Building a career can be challenging for anyone. Feeling as though you’re ready for advancement and more responsibility is one thing but moving toward that goal and potentially to a new level can be daunting.
If you’re part of an equity-seeking group in the Government of Canada, it can be even more difficult.
The term "equity-seeking group" is defined in the context of public service staffing in the Public Service Employment Act. According to the Guide on Equity, Diversity and Inclusion Terminology, groups generally considered to be equity-seeking groups include women, Indigenous people, people with disabilities, people who are part of LGBTQ2+ communities, religious minority groups and racialized people.
True progress on diversity and inclusion begins with representation, especially in executive, decision-making roles.
Increasing representation from the top
We sat down with Gabrielle Geoffroy, Senior Advisor at the Treasury Board of Canada Secretariat, to find out more about the challenges faced by equity-seeking government employees. “Increasing the representation of the EX cadre in the public service is seen as one of the biggest hurdles for people from these groups,” Gabrielle explains. “Equity-seeking employees qualify for EX-01 positions, but can linger in pools and achieve no advancement.”
General pools and inventories are lists of pre-assessed, qualified candidates made available to federal organizations for staffing purposes.
Leaders have a vital impact on workplace culture, so increasing the representation of equity-seeking groups was a natural first step. The Treasury Board of Canada Secretariat harnessed its human resources role by creating the Mosaic Leadership Development Program.
How Mosaic works
The program goes above and beyond the many existing leadership programs. It incorporates the best practices of such efforts as Mentorship Plus, the Canada School of Public Service Development Program, and the Aboriginal Leadership Development Initiative. It is specifically reserved for employees who identify as a member of a designated employment equity group and/or LGBTQ2+ communities, and is public service wide.
Organizations nominate their candidate to the program, and successful nominees are provided with 12 months of training while pursuing their work. Succeeding in a leadership position takes self-awareness and awareness of others, which are skills provided to Mosaic participants through the different components of the program. By the end of the program, they will be given the opportunity to be assessed by a diverse board for a potential EX-01 appointment.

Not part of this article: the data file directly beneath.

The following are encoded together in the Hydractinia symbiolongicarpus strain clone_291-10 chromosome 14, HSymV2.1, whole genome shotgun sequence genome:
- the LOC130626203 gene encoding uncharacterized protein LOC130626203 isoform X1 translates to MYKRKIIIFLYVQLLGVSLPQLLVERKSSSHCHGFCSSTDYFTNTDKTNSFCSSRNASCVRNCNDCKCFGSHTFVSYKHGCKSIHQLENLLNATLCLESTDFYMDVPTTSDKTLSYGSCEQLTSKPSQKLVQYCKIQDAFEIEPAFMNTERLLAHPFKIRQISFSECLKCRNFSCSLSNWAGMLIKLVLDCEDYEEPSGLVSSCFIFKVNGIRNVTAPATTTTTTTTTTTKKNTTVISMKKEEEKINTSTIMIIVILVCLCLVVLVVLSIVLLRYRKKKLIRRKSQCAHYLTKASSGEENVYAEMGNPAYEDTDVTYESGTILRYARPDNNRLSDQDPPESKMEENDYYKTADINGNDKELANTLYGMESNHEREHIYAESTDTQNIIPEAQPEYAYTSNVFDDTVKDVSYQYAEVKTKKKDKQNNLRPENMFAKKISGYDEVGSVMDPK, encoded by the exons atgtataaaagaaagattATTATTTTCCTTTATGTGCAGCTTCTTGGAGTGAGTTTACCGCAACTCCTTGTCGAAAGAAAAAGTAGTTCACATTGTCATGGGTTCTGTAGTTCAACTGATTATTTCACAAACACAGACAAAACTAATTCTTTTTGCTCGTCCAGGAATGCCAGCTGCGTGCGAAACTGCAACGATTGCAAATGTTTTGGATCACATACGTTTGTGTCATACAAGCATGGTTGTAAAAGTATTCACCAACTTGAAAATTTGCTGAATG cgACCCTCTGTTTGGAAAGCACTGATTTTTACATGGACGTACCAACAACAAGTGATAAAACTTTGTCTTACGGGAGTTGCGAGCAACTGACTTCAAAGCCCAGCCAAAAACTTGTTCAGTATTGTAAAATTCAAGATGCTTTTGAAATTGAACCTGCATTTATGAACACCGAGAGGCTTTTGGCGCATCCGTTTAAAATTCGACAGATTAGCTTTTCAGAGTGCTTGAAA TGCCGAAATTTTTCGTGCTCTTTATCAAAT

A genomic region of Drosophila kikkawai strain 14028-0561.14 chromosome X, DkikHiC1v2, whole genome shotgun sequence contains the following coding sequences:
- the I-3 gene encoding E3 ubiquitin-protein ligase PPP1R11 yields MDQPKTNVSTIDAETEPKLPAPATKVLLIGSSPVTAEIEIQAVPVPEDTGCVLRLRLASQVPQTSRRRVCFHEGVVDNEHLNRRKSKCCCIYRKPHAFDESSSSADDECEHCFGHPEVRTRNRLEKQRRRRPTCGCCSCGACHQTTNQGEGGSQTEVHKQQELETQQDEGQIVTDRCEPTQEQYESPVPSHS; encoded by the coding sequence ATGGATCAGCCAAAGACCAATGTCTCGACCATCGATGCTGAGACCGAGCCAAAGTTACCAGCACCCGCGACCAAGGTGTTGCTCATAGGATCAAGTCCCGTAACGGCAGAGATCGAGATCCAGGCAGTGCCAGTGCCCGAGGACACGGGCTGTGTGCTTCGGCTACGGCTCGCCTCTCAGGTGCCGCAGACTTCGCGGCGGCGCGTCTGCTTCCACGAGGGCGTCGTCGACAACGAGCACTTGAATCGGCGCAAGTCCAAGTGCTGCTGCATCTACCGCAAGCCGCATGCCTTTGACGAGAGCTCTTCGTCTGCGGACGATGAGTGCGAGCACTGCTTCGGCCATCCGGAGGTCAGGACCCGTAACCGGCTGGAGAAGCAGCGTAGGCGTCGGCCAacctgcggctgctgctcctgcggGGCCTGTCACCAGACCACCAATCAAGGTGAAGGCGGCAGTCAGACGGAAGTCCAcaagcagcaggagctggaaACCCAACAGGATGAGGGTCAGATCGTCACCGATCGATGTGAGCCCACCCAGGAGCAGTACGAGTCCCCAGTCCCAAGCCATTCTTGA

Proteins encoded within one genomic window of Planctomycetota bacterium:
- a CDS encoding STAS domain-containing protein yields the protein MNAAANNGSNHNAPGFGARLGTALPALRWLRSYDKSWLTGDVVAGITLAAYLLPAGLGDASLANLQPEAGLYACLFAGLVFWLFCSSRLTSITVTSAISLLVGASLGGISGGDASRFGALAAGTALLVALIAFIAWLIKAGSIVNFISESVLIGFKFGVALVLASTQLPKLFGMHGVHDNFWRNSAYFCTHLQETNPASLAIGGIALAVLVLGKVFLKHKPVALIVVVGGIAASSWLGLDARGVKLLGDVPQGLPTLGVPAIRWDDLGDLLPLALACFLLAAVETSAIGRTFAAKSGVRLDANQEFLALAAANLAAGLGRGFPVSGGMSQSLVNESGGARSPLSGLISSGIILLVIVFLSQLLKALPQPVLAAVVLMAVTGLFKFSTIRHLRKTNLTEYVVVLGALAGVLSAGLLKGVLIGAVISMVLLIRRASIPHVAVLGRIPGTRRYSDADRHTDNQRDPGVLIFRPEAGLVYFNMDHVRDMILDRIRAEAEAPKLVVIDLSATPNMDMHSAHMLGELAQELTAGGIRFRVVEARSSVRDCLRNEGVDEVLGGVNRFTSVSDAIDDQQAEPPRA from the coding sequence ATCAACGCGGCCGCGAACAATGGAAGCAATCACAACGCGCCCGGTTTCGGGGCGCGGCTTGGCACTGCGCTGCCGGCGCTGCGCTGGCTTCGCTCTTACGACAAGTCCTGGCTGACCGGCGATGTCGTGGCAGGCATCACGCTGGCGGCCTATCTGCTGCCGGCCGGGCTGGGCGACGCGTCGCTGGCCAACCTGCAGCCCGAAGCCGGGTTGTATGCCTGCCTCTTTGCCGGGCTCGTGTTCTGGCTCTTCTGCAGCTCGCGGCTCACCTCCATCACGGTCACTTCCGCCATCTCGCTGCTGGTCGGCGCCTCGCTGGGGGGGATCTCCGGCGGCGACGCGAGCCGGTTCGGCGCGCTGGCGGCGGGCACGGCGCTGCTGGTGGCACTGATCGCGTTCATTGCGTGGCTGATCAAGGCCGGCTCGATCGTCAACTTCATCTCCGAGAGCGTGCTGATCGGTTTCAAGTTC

The program was formally launched on December 15th in collaboration with the Canada School of Public Service, and has 39 participants as part of the inaugural cohort.
“Components”, aka building blocks
Mosaic is built on a combination of four components that set it apart from other programs:
- Experience-Building Opportunity
The learning component focuses on a customized curriculum that goes beyond training and targets behavioural attributes needed to succeed as an executive. These include structured learning activities, coaching and assessment. This component will also include feedback groups and experiential learning.
We were curious as to whether the appointment at the end of the program was guaranteed. “While we can’t promise an appointment at the end of the program, we do ask the departments who are nominating employees to commit to several things to increase the participant’s chances of being appointed,” shares Gabrielle. This also includes identifying an EX-01 position for their candidate’s potential appointment. The Public Service Commission, for example, is developing a tool that assesses the EX-01 key leadership competencies of participants as well as experience in managing human resources. Participants are asked to describe past achievements that best illustrate how they have demonstrated specific behaviours, and the results of this assessment can then be used by the participant’s departments in the appointment process to an EX-01 position.
An important distinction
A common question that Gabrielle gets asked is whether the Mosaic Leadership Development Program is the same as Mentorship Plus (M+). While both programs have similar goals of helping people advance and enter the EX cadre, they each have their own features.
“Mentorship Plus provides access to mentors and sponsors, while Mosaic is a focused training program with a sponsorship component,” says Gabrielle. This training features a customized curriculum that includes skills such as leading virtual teams and resilience, behavioural attributes that are needed to succeed as an executive.
Mosaic is also different from other programs. After conducting an environmental scan of pre-existing management development programs in other departments, Gabrielle discovered that they were using the same type of standard training, and she wanted to go one step further. “For example,” she says, “Our Mosaic Program begins with a diagnostic tool where participants can be professionally assessed by the Personnel Psychology Centre at the PSC to see where their gaps are in terms of key leadership competencies and behavioural attributes. This will determine what needs to be worked on during the experience-building opportunity as part of this program.”
Want to learn more about the Mosaic Leadership Development program?
Visit the Mosaic page on Canada.ca.
If you have questions about how it works, we encourage you to contact CDI@tbs-sct.gc.ca.